Today, after class, I got to go on a guided tour of the Mayan ruins known as Yaxha (pronounced Yash-ha) with Deiter, the owner of Dos Mundos school who is also an archeologist, and 5 other Spanish students or travelers. Yaxha is most famous for its role in Survivor Guatemala. Today, we saw no one else there except some friends of Deiter's. It was amazing!
Several people on my bus ride to Flores recommended Yasha and told me I really must go there if I could, so I was really happy to find out the school offered this activity. Since Deiter has worked at the site, he gave us a terrific tour with behind the scenes knowledge and access. I saw spider monkeys jumping through the trees for the first time ever. We heard the eerie high volume howler monkeys. Deiter swore profusely when ants attacked his foot while he was standing trying to take a picture. The number of bird calls could not be counted. And those were our animal encounters. Mostly, we did a lot of stair climbing. Up and down one temple and then another. This site is older than its more famous counterpart, Tikal. And the location couldn’t be more beautiful than near a long river/lake in the jungle. The pyramids are often intentionally set in groups of 3 or 7, often 2 or 5 smaller ones flanking 2 taller ones. Deiter explained that the sacred roads were cleared of trees during Mayan occupancy to help keep the canal water clean. The roads sloped slightly to one side to allow water to collect and flow. The noble people lived in the tallest pyramids of stone, which still stand to some extent. All the servants lived in adobe-type houses, which can only be imagined. Old pillers of pictures stand, but the actual images are only recreations now. The one we saw depicted a king with a huge pile of hair atop his head filled with animals, birds, serpants and plants. He held a septor. A dwarf stood at his feet. There are two main big pyramid structures in Yaxha, and like in other mayan sites, they were built with intricate planning and knowledge of the sun. At the shortest and longest days of the year, the sun rays from the set and rise fall directly on the steps leading to the entrance.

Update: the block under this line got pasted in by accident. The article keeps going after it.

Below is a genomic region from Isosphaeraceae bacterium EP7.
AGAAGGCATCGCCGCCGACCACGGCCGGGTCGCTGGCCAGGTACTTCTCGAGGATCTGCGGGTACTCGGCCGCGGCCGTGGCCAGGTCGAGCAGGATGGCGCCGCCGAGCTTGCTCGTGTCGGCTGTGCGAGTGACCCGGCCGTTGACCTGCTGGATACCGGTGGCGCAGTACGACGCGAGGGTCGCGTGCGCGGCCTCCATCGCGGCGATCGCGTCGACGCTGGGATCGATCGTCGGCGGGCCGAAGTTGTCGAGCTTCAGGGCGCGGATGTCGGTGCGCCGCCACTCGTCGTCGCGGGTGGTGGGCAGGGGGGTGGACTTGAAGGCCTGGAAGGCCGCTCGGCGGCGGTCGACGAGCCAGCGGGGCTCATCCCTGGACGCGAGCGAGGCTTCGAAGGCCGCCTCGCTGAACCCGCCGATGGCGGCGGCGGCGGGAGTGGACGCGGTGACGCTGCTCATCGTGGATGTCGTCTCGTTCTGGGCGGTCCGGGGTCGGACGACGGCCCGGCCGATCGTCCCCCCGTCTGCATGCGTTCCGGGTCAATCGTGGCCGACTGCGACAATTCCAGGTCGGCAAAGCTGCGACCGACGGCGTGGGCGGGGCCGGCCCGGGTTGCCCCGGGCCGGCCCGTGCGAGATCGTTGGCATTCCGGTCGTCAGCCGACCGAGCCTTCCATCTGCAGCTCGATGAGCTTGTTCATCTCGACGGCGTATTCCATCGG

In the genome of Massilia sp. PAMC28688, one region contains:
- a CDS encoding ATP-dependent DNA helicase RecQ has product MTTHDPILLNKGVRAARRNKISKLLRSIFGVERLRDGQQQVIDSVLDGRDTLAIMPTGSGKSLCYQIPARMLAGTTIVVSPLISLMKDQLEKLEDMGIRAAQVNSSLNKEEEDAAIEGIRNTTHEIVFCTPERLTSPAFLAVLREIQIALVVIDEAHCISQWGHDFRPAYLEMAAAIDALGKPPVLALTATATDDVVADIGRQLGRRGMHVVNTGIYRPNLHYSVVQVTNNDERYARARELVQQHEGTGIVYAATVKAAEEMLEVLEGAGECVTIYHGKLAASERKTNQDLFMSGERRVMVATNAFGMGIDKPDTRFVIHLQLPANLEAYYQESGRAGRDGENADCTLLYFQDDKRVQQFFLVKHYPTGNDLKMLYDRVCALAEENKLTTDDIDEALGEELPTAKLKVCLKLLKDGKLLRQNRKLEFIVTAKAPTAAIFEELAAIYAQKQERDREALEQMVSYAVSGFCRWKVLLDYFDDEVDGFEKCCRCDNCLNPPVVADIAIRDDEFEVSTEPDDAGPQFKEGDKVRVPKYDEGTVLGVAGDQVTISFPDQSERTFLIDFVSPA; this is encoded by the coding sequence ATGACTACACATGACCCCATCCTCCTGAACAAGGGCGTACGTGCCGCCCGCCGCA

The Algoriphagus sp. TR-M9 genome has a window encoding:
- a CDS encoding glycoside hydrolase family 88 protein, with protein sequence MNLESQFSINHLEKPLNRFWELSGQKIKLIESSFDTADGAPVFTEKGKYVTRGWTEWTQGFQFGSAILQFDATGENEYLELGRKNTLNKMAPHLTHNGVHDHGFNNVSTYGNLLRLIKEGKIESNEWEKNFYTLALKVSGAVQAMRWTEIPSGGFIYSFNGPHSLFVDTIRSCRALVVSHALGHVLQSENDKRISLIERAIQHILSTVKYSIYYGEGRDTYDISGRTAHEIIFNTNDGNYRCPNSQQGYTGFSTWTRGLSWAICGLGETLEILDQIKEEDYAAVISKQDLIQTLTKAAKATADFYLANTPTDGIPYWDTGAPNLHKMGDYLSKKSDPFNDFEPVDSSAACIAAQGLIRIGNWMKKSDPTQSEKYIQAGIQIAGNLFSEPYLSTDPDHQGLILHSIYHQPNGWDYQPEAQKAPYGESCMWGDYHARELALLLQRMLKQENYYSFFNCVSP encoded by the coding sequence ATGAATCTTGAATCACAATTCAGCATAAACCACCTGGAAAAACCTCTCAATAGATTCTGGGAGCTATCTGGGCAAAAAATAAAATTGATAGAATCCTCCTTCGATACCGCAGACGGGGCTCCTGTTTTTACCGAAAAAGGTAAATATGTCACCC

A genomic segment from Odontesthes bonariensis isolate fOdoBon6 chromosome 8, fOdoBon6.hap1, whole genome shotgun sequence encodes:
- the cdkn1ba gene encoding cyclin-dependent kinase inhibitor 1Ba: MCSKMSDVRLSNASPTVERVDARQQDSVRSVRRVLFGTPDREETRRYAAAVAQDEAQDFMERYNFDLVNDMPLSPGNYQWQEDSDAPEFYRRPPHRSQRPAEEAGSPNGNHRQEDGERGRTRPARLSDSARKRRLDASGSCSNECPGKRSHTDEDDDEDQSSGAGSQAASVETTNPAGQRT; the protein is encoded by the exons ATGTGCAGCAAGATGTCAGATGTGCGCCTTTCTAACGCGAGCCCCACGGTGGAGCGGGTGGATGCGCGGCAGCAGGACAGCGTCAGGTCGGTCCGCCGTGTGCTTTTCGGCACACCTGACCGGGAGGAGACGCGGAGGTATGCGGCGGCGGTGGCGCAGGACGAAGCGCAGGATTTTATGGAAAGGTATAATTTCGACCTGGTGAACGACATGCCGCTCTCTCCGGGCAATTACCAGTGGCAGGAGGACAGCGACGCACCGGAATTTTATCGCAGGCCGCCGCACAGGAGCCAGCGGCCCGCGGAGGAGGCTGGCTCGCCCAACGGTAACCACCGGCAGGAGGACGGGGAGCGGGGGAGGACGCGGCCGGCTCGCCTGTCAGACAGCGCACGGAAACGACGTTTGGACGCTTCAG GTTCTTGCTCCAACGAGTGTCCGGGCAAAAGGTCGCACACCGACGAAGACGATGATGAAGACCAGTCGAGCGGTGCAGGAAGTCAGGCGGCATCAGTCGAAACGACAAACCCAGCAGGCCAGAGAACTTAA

We concluded our tour with our own spectacular sunset view from the largest pyramid overlooking the jungle in all directions and the lake toward the west. We talked on top with a toast of Guatemalan rum, which Deiter brought and shared. Can I say, I’ve found one of the coolest schools to study at?